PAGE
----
Simon McGillivray

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Simon McGillivray
Simon McGillivray.jpg
Courtesy of the Library & Archives Canada
Born 1785 (1785)
Dunlichty, Inverness-shire. Scotland
Died 9 June 1840(1840-06-09) (aged 54–55)
Blackheath, Kent, England

Simon McGillivray, FRS (c. 1785 – 9 June 1840), played an intricate role in merging the family owned North West Company with the rival Hudson's Bay Company. From 1835, he co-owned the Morning Chronicle and the London Advertiser. He was Provincial Grand Master of Upper Canada (1822-1840); Fellow of the Royal Society at London; a member of the Beaver Club at Montreal and a member of the Canada Club at London.

Early years[edit]

In 1785, McGillivray was born at Dunlichity, near Daviot in the Scottish Highlands. He was the youngest son of Donald Roy McGillivray (1741-1803), tacksman of Achnalodan in Dunmaglass and later of Dalscoilt in Strathnairn. His mother, Anne (1740-1807), was the daughter of Lieutenant John McTavish (1701-1774), of Garthbeg. The McGillivrays had traditionally held the Dunmaglass estate since the fourteenth century, and Simon's grandfather was a first cousin of the Chief of Clan McGillivray, Captain William McGillivray of Dunmaglass. However, on his side of the family, the land had dissipated so that Simon's father was a small tenant on what had become part of the Lovat estate, and he was unable to provide secondary schooling for Simon and his brothers William and Duncan. Instead, their education was paid for by their wealthy uncle Simon McTavish, of Montreal, who also provided each of the boys with careers within his fur trading empire.

Representing the family firm in London[edit]

Simon McGillivray had a lame foot and was slightly blind in one eye, so instead of coming to the Canadas and being put through an apprenticeship with the North West Company as his brothers had, he was sent down to London to work for another branch of his uncle's business, McTavish, Fraser & Co. This company was set up to maximise profits for the Montreal firm. The company supplied the Canadian firm with trade goods, obtained credit for it, looked after shipments and sold the pelts at the best price on the London market.

He became a partner of the firm in 1805 and in 1811 he was made a partner of the parent company in Montreal, McTavish, McGillivrays & Co. From London, Simon worked closely with his brother, William McGillivray, in his struggles to overcome Lord Selkirk and the Hudson's Bay Company. He made various business trips to Montreal when needed but otherwise remained in London where his authority had steadily grown to supersede his cousin John Fraser, the financial expert in Simon McTavish's time.

Merging the NWC with the HBC[edit]

North West Company - Coat of Arms

In 1820, when William McGillivray realized that the collapse of the North West Company (NWC) was imminent unless an agreement could be made with their rivals, the Hudson's Bay Company (HBC), Simon took a leading role. Together with his friend Edward Ellice, they devised a plan to merge the two giant fur companies. During the discussions that followed, Colin Robertson remarked: "I like Simon much better than his friend the Member of Parliament (Ellice); there is a sort of highland pride and frankness about the little fellow that I don’t dislike". The merger was completed by 1821, and having broken the news to the partners in Canada, Robertson again commented, "Simon McGillivray has carried everything without even the semblance of opposition. The first day he opened the business, the second the Deed and Release was signed, and the third all was peace and harmony".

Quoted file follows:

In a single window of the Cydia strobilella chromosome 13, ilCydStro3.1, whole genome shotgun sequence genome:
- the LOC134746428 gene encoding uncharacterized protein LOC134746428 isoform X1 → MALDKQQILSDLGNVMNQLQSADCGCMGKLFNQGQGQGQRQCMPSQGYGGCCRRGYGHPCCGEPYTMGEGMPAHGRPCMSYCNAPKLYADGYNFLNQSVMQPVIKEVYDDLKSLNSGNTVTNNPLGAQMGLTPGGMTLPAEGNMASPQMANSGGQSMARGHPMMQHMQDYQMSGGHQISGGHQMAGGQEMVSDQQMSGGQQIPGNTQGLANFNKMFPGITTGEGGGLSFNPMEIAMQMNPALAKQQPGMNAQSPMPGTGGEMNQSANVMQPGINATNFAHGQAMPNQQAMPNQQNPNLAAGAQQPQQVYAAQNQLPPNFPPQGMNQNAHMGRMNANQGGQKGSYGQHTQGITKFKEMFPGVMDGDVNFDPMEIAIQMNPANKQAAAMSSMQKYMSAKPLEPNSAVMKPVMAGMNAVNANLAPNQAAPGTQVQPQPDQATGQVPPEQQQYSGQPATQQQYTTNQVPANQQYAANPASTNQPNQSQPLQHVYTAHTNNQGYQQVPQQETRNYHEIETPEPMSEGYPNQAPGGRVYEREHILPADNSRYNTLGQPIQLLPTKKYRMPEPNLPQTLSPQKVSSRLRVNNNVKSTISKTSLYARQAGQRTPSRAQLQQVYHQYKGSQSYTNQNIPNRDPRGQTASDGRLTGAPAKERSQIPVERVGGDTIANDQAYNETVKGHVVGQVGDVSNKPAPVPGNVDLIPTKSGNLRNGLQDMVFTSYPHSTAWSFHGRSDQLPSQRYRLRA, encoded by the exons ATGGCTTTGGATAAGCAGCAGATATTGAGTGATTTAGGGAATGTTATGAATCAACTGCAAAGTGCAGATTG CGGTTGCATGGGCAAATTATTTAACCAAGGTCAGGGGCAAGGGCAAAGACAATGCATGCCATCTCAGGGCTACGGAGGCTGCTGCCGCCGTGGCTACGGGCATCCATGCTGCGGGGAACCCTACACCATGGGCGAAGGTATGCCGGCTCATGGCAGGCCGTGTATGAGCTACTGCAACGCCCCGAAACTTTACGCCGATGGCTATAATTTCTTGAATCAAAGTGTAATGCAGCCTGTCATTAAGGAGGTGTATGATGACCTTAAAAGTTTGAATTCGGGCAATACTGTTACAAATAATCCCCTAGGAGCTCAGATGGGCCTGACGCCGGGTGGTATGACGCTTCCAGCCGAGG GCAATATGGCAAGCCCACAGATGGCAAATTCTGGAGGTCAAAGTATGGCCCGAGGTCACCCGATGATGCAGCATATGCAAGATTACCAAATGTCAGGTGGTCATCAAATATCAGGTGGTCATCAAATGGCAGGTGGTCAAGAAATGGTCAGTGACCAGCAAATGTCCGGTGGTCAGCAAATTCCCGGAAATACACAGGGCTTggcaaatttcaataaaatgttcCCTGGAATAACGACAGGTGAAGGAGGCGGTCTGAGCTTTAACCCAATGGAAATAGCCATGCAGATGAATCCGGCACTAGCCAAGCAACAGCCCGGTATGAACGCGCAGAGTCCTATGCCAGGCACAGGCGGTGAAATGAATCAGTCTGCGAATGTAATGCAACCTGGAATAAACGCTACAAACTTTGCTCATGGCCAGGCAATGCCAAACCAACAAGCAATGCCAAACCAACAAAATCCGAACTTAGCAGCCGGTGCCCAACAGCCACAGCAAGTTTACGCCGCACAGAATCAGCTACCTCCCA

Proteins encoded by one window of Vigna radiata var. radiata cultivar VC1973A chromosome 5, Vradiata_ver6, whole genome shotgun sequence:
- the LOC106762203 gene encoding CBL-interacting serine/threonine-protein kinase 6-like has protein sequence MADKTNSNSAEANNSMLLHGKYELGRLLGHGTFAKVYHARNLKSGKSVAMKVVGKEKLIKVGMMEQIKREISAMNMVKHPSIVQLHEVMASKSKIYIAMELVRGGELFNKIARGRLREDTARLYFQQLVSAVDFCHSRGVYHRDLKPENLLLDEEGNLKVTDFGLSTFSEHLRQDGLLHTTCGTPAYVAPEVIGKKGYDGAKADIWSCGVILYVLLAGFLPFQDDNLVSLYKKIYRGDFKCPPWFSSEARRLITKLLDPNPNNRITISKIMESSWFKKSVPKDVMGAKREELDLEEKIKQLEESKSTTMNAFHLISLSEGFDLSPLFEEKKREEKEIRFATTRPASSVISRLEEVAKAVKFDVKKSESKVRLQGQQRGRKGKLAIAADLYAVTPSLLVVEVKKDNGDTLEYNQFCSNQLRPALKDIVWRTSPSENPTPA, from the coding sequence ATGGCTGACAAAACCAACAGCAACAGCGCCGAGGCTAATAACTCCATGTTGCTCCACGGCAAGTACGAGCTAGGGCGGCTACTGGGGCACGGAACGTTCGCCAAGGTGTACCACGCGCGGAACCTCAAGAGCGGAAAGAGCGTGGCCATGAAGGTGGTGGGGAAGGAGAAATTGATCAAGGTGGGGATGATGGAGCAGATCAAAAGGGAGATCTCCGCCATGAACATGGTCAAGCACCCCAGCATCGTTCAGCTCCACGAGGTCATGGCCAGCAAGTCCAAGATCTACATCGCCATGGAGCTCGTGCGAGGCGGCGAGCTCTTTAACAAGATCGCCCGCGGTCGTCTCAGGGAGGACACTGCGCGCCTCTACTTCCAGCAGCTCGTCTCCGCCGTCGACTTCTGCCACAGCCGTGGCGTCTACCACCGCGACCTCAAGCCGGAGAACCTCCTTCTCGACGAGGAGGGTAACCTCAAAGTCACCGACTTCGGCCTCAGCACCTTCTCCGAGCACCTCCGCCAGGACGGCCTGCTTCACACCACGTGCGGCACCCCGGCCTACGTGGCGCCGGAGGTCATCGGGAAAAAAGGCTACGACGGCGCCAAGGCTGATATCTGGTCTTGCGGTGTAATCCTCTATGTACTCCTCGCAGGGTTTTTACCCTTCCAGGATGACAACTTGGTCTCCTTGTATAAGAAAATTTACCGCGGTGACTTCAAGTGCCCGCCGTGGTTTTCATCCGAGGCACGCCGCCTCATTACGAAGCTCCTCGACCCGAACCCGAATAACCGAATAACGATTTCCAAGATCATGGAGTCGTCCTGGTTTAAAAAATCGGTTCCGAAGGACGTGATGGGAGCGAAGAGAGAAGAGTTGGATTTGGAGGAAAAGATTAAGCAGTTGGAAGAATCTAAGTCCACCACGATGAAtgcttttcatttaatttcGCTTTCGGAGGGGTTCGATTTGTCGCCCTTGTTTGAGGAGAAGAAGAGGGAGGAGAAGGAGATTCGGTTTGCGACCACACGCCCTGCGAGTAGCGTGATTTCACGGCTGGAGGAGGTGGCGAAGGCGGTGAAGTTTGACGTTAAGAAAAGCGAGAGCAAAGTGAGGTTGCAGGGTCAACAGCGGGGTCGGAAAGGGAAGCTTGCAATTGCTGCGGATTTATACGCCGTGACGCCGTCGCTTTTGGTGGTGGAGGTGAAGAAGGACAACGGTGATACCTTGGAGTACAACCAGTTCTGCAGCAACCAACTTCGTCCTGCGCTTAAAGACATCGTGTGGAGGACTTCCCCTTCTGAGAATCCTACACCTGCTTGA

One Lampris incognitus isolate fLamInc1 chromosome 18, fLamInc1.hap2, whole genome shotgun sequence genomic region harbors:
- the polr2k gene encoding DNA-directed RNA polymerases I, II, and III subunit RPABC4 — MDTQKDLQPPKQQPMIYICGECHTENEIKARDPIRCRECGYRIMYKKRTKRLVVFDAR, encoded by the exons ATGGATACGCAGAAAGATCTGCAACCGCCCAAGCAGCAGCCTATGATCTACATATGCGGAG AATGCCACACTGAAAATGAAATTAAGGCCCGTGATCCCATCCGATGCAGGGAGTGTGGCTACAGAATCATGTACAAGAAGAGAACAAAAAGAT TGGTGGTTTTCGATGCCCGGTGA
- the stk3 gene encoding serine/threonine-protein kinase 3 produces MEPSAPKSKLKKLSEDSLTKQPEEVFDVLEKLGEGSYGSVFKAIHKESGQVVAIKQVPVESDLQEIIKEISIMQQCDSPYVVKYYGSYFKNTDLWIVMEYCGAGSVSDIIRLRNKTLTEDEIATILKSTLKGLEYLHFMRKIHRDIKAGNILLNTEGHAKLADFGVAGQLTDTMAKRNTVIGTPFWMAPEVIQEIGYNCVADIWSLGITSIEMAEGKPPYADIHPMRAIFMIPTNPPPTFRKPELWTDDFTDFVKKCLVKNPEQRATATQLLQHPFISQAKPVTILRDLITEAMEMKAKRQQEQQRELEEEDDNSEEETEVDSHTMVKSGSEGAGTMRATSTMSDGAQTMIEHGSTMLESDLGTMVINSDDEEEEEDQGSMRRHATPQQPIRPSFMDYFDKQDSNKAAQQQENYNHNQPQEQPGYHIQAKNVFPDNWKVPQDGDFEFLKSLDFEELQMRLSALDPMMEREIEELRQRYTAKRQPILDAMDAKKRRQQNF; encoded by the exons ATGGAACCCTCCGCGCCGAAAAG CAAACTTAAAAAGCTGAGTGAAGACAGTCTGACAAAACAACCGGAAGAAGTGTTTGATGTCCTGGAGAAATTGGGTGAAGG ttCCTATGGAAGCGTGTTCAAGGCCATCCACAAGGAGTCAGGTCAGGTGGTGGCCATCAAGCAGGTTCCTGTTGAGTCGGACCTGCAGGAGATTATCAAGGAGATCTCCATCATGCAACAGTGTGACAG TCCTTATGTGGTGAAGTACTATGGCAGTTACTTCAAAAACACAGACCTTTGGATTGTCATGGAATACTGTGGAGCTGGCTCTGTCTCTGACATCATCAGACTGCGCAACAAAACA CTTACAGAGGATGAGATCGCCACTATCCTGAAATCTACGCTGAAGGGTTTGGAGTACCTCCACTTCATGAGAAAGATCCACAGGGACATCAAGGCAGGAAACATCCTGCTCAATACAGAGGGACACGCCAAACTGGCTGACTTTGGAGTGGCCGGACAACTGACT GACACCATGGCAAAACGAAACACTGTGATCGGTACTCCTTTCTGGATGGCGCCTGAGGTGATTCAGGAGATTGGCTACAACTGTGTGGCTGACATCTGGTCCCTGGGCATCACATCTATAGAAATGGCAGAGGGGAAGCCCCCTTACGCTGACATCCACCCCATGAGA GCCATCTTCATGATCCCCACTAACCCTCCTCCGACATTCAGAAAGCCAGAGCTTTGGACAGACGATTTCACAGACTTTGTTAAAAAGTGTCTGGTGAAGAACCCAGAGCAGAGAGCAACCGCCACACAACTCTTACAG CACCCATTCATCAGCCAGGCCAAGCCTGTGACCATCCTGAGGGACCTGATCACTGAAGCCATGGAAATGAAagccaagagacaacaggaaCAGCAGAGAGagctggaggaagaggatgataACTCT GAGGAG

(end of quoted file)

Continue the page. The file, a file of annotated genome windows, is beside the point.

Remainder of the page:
Simon and William were placed on the board of the new organization after investing £164,000 between them, but the peace did not last long and by 1825 their Montreal and London firms, McTavish, McGillivrays & Co., and (since 1822) McGillivrays, Thain & Co. went bankrupt. They were left in debt to the sum of £200,000.[1] Blame for the failure is generally accredited to the dealings of the Ellice family, who since the American Revolution had made ambitions on gaining control of the riches in North West Canada.

Family and final years[edit]

Anne (Easthope) McGillivray (1808-1869), 1838. Courtesy of Library and Archives Canada

McGillivray was forced to sell his valuable art collection, but his talents had not gone unnoticed in London and his career continued to prosper.[2] In 1829, Simon was chosen by the United Mexican Mining Association of London to go to Mexico to help reorganize the administration of the company’s silver mines. In 1835, he was back in London, becoming a co-owner of the Morning Chronicle and London Advertiser. A Freemason in London, from 1822 he held the position of Provincial Grand Master of Upper Canada, a position he held until his death. In 1838, he was elected a Fellow of the Royal Society.[3]

In 1837, at London, he married Anne Easthope (1808-1869), the eldest daughter of his business partner Sir John Easthope, 1st Bt., M.P., of Firgrove, Surrey, by his first wife, Ann, daughter of Jacob Stokes, of Leopard House, Worcestershire. The McGillivrays kept two houses. Their London home was at 13 Salisbury Street, The Strand, and they also kept a residence on Dartmouth Row, Blackheath, which was then in Kent.[4] Simon was the godfather of John Auldjo. The McGillivrays were the parents of two daughters, and they were survived by one.

External links[edit]